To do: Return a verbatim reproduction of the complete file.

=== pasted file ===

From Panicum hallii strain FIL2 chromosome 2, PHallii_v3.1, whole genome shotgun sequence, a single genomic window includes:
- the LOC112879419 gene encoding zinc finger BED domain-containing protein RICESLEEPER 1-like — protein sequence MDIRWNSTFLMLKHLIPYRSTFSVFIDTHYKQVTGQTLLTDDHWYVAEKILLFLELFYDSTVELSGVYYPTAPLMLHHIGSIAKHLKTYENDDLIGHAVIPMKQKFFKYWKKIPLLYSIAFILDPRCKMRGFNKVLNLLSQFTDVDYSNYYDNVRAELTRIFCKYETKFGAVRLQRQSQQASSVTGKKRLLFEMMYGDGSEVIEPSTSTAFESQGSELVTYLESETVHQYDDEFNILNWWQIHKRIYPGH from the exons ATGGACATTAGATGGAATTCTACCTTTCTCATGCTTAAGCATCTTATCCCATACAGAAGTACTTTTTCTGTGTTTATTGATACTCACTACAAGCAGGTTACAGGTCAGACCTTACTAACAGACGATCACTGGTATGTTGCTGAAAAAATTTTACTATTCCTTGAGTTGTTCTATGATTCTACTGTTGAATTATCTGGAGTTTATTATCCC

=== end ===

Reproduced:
From Panicum hallii strain FIL2 chromosome 2, PHallii_v3.1, whole genome shotgun sequence, a single genomic window includes:
- the LOC112879419 gene encoding zinc finger BED domain-containing protein RICESLEEPER 1-like — protein sequence MDIRWNSTFLMLKHLIPYRSTFSVFIDTHYKQVTGQTLLTDDHWYVAEKILLFLELFYDSTVELSGVYYPTAPLMLHHIGSIAKHLKTYENDDLIGHAVIPMKQKFFKYWKKIPLLYSIAFILDPRCKMRGFNKVLNLLSQFTDVDYSNYYDNVRAELTRIFCKYETKFGAVRLQRQSQQASSVTGKKRLLFEMMYGDGSEVIEPSTSTAFESQGSELVTYLESETVHQYDDEFNILNWWQIHKRIYPGH from the exons ATGGACATTAGATGGAATTCTACCTTTCTCATGCTTAAGCATCTTATCCCATACAGAAGTACTTTTTCTGTGTTTATTGATACTCACTACAAGCAGGTTACAGGTCAGACCTTACTAACAGACGATCACTGGTATGTTGCTGAAAAAATTTTACTATTCCTTGAGTTGTTCTATGATTCTACTGTTGAATTATCTGGAGTTTATTATCCC